Echoes Of The Little Bighorn


The tribes had split up after their victory at Little Bighorn. White Cow Bull never saw Meotzi again after that summer. Perhaps because of her, he never took a wife. After that day in Montana I saw the old man several times at Charlie Thunder Bull’s cabin near Oglala, South Dakota, on the Pine Ridge Indian Reservation, making three portraits of him before his death in 1942.


One of my proudest possessions is an old single-trail war bonnet, mounted entirely on elk leather, which belonged to Silling Bull’s “lighting nephew,” Chief Joseph While Bull. I have documentation that he wore the headdress during the Battle of the Little Bighorn.

I first met the Chief, then a grizzled old veteran of nearly ninclv, in the mid-1930’s. Since he spoke no English, all our many conferences were carried on in Sioux and sign language. My most memorable meeting with him took place in 1939 at his log house in the Indian settlement at Cherry Creek, on the Cheyenne River Indian Reservation in South Dakota.

Throughout most of his lifetime White Bull was, without doubt, l lie most illustrious warrior of the entire Sioux nation. Twenty-six years old at the time of the Custer light in 1876, he had already taken part in nineteen battles, raids, and skirmishes ten against white men, one against government Indian scouts, the others against Indian enemies. His first notable engagement was in the Fctterman light in 1866. Prior to the Battle of the Little Bighorn, he had counted seven coups (six of them “firsts”), killed three enemies, wounded another, taken two scal[)s, shot three enemy horses, rescued six wounded comrades, recovered a dead body under enemy fire, captured forty-live enemy horses, and been hit twice by enemy bullets. At least one horse had been shot from under him in battle. He meticulously kept this “honor count” in an old ledger, which he eagerly showed me. Page after page of this personal military history was illustrated with White Bull’s own colored drawings, executedintheold Indian style and murh like those formerly painted on hides.

He was a powerfully built old fellow, conveying even in later life an impression of great physical strength and stamina. His hair, gathered in loose tresses at the ear lobes, was nearly white. His prominent nose sprawled slightly leftward as though it had been broken. His most arresting feature, however, was his intense, almost animallike expression of fierce pride: and his eyes, while showing signs of milky blue in the pupils (as olten occurs among Indians of advanced age), were alert and piercing. He had a haunting habit of chuckling, even laughing, when recounting the more gory details ol his sanguinary career:

I am the only one left «leicht scalp-shirt men |head chicls ol the Miniconjou tribe. My lather was Makes-ltoom. hereditary chid ol my tribe. My mother was Good Leather Woman, sister of Sitting Hull, so the u;rcai chid was my uncle.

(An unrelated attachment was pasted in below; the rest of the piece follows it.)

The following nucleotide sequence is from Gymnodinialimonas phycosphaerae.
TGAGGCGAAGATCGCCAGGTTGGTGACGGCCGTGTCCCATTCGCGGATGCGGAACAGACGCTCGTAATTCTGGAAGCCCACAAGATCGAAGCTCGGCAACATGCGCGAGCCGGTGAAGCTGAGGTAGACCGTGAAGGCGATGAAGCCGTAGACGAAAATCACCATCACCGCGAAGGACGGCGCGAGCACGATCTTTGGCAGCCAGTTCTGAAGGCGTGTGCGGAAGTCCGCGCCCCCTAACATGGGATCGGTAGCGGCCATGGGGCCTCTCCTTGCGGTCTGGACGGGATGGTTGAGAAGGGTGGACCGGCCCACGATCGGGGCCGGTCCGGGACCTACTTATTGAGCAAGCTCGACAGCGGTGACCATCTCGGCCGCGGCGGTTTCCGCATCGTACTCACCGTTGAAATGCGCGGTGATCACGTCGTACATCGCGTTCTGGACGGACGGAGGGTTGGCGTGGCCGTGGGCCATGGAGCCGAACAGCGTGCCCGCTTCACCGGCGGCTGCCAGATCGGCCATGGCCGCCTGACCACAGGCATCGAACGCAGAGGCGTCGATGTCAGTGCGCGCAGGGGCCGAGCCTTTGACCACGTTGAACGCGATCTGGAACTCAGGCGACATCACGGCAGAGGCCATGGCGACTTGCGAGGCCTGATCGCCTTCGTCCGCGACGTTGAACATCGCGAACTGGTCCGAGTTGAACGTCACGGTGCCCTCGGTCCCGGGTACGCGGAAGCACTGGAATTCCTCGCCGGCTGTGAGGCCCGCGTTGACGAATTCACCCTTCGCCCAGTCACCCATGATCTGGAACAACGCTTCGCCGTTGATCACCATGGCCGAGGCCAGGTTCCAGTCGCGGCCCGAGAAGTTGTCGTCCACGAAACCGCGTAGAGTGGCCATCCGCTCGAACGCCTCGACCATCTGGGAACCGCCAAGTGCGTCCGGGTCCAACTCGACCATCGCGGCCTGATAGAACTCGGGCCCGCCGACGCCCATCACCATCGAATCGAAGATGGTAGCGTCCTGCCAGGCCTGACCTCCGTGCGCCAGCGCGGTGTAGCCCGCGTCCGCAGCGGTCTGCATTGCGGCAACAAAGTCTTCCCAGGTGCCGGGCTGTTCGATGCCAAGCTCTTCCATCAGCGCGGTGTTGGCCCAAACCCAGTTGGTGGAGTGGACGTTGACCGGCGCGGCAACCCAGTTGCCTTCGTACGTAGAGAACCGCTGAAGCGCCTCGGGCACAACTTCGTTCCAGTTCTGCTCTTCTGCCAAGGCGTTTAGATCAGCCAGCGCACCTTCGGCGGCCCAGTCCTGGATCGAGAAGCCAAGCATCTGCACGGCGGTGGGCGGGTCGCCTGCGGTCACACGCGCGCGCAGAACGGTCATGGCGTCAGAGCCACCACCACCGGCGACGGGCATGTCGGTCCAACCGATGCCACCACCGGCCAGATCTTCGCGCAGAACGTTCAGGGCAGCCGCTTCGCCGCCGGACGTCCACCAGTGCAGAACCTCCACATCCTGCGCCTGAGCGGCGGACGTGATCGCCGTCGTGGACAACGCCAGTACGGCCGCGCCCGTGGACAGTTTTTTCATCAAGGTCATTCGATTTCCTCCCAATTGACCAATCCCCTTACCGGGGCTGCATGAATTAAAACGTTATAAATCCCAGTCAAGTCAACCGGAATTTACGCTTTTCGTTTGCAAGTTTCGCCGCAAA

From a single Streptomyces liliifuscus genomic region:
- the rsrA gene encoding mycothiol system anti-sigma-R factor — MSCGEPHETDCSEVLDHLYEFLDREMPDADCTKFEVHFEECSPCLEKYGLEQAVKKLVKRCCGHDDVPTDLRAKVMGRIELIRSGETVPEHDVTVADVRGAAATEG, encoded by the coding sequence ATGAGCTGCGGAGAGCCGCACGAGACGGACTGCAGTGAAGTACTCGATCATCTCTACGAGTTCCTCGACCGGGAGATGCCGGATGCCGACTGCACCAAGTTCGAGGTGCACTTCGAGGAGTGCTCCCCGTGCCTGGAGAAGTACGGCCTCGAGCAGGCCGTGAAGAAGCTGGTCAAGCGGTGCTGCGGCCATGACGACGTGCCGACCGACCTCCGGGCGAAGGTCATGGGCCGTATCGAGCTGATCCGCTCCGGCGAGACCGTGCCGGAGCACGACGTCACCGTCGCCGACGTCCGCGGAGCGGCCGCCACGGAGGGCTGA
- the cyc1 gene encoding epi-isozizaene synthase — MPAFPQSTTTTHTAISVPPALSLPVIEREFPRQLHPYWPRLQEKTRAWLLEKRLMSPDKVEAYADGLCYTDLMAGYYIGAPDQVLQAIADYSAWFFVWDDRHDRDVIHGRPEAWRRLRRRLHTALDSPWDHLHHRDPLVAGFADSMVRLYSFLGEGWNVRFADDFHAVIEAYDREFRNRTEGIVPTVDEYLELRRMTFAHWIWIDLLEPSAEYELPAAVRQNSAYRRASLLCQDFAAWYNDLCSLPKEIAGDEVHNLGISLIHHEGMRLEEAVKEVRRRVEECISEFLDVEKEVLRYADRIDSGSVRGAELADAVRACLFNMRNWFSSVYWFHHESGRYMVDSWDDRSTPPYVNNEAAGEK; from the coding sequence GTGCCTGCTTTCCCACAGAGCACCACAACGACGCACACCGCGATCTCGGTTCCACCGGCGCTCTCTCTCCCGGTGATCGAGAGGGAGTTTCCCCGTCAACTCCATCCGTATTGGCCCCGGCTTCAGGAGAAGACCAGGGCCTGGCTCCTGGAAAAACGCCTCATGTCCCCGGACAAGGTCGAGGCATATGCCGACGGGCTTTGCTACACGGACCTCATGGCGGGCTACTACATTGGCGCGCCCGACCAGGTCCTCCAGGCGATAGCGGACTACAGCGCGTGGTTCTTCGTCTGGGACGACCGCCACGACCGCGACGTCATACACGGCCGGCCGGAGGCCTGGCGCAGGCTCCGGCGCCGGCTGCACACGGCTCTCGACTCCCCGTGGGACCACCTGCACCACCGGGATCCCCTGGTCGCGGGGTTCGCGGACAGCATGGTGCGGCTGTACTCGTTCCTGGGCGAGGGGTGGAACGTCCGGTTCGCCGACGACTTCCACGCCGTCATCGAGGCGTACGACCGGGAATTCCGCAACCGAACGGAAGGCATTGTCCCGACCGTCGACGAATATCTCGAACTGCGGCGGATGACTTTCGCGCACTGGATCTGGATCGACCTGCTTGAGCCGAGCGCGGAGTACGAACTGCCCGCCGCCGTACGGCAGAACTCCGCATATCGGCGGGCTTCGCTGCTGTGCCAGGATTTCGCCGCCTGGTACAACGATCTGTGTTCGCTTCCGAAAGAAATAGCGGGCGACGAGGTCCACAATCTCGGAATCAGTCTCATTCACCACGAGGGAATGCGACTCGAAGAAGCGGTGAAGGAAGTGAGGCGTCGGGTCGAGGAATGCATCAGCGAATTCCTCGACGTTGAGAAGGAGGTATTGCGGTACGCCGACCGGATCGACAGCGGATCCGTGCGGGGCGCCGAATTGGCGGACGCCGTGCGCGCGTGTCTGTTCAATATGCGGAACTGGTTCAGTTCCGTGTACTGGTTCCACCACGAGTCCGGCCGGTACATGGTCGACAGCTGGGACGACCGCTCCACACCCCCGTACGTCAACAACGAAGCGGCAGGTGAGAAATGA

My original name given me in boyhood was Bull-Standing-Wilh-Cow. After my first fight against government Indian scouts in the Powder River country, when I was fifteen years old. I was given my grandfather’s name, White Bull, by another uncle named Slack Moon.…

At the Little Bighorn. White Bull, armed wilh a seventeen-shot Winchester, fought lirst against Keno’s loree and then rode off to join the battle against Custer:

Little bunches of Lakotas and Cheyennes were riding into the ravine. I rode up to where two Lakotas and two Cheyennes were sitting their horses, waiting to charge the soldiers. I shouted to them:

“Only Heaven and Earth last long;!”

I rode past them up the ravine. They took courage and followed me. We were behind the soldiers as we got up on the ridge, and we began to shoot at them. Some of them got off their horses and hid behind them to shoot back at us.

Lakotas were riding all around, shooting at the soldiers, who didn’t u;o any farther along the ridur. I axle around the ridge and dodged the bullets until 1 met a party of warriors with Craxy Horse. He was a chief of the Oglala and a brave fighter. He wore plain while buckskins and let his hair hant; loose with no leathers in it. He had white spots painted here and there on his face for protection in battle, and it was said he was bulletproof.

The soldiers were divided into two bundles. I galloped my pony in between the two bunches and kept close to his neck until I rode clear around one of the bundles and circled back to Craxy Horse. I shouted to him:

“Hoka hey, brother! This life will not last forever!”

I started to circle the soldiers a^ain. This time C.raxy Horse and the others followed. Some of the soldiers ran like scared rabbits, and we rode after them. One soldier was riding a black horse. A Lakota on foot shot him. and he fell oil the horse. I ran up to strike him with my quirt.

One of the soldiers blew on a bugle. The others began to get on their horses. I dared Crazy Horse to lead a charge against them. He refused, so I rode out alone and came up behind a soldier on a bay horse. I grabbed his coat and pulled him out of his saddle. He tried to shoot me, but his rifle fired into the air; he fell screaming to the ground. I rode down two soldiers and lashed them with my quirt. Crazy Horse struck both of these men after I did.